Planning matters – The Big Pedal – Walter Geikie – Daily email update – Edinburgh College
The council’s planning team have recommended refusal of two key applications at tomorrow’s Development Management Committee meeting.
The first is for the site at 14-16 Beaverhall Road where the developer Springfield has requested that the S.75 agreement between them and the council is discharged without payment. A S.75 agreement is registered against the title to ensure that the developer makes payment or does certain things to comply with the planning requirements. In this case the sum of £81,250 was agreed to be paid towards public realm works (that’s pavements and stuff to you and me) in connection with the 60 flats to be built. The council confirm that the money would be used for works in the vicinity and not simply in a general fund for the city centre. The agreement states that the money would be paid when the final house was deemed complete and ready for occupation by the council’s planners. This is a mixed residential and commercial development and the proposed houses are already advertised on Springfield’s website.
The Elgin based developer argues that the contribution does not meet any of the tests set out in a planning circular and is unreasonable. They also state that since the council does not have a specific project to upgrade the public realm in mind it is wrong to ask for a specific sum of money which is more of a best guess than a calculation.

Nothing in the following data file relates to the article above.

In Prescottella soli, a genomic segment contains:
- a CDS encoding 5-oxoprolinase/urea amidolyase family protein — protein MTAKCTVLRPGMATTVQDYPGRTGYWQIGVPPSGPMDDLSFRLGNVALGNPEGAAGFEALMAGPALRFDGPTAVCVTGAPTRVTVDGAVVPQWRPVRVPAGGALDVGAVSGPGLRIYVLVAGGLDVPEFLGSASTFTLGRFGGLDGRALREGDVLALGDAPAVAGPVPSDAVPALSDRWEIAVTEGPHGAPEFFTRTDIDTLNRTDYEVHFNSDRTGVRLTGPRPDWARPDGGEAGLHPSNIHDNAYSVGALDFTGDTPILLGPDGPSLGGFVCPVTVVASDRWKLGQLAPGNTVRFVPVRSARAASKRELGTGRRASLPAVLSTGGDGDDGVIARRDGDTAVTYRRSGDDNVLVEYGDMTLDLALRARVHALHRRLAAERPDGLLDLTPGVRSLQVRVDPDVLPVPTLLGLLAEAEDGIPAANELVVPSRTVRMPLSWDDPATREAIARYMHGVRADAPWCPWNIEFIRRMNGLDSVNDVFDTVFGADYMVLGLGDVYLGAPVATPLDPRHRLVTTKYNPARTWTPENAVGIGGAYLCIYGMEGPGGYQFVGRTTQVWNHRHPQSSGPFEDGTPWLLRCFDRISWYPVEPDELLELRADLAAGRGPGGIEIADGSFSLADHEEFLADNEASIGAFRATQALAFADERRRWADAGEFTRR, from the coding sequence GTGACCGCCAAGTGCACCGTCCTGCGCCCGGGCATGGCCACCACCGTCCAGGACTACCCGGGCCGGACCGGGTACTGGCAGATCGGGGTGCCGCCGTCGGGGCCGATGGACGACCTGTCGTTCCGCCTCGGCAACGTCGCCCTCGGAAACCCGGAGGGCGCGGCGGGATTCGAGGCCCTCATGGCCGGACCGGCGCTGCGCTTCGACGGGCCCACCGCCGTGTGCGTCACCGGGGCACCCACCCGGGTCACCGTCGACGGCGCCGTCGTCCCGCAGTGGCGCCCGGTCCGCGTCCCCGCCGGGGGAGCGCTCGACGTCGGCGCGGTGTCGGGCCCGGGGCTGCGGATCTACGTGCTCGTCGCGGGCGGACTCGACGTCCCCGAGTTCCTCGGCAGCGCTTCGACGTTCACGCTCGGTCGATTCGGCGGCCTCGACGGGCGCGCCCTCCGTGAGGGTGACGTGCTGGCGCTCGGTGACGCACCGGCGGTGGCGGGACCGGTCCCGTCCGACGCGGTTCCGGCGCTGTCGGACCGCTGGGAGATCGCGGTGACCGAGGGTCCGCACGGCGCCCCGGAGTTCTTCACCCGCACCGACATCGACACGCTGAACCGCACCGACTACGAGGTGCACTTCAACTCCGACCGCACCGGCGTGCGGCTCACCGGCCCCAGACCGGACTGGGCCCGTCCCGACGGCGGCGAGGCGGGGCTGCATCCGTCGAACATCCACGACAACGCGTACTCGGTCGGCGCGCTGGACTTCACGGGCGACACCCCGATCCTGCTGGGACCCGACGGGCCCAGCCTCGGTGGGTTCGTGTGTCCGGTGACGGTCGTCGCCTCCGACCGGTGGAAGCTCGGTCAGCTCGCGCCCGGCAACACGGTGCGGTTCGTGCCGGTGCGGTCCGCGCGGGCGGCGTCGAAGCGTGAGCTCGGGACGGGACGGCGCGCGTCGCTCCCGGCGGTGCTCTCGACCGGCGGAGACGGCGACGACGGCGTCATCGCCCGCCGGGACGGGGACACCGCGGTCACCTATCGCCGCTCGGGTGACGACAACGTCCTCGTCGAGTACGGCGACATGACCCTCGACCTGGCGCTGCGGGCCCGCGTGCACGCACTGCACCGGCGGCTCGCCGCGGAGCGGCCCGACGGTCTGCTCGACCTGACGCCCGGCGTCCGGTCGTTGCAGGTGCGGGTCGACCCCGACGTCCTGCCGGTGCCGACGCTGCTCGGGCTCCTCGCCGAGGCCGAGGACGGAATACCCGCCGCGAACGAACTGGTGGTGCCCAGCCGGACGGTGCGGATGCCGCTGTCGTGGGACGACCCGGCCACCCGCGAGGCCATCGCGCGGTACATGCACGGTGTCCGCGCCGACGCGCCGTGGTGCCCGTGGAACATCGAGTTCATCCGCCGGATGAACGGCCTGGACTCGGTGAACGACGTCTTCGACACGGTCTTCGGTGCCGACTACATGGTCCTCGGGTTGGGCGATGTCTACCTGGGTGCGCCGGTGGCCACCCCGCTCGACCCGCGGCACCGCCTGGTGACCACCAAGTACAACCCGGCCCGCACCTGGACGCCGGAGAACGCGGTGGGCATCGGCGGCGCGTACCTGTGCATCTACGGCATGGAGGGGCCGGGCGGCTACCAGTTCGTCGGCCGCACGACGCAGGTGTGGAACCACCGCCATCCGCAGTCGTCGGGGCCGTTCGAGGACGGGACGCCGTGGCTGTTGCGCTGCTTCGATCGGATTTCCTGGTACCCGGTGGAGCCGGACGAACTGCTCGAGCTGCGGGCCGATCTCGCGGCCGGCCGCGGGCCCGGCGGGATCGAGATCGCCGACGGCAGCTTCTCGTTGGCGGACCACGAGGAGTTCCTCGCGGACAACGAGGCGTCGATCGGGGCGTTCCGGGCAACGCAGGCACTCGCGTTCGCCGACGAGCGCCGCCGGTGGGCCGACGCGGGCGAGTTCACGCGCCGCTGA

The planners recommend refusal of the application on the basis that the developer is incorrect in asking for it to be removed. They argue that the contribution was assessed and considered along with the planning permission first granted.
The Newtown and Broughton Community Council objected in relation to the previous and now withdrawn planning application to the developer’s application to have this monetary obligation removed.
The other application which is up for a no vote tomorrow is the proposed development on Princes Street of retail on four floors along with installation of ATMs. This is a vacant site at 133 Princes Street and was last used as a GAP store in 2010. The current application is for a new entrance to the upper floors and new shop front with illuminated fascia signs. The proposal is for a restaurant at upper level and a bank on the ground floor. Previously application was made for a hotel and restaurant but this has been deleted.
In view of the fact that the council has stated an aim to develop the upper floors of properties along Princes Street it is perhaps regrettable that this application is not up for approval. It is being rejected on the grounds that the retail use is being lost. There would be a single storey modern extension to the rear which would only be seen in Rose Street anyway, but is deemed in keeping.
The main reason for objection seems to be that the shopping ambience would be weakened. Given that the site has been empty for four years this seems a fairly weak objection. The Development Management Committee meets tomorrow at 10am at the City Chambers.
Has your school or your child’s school registered for The Big Pedal yet? This is an initiative backed by active travel charity Sustrans to get everyone cycling or scooting to school during the week beginning 3 March 2014. The idea is to encourage pupils and teachers alike to cycle to school and the more children who do, the more points the school gets. There are prizes of bikes on offer.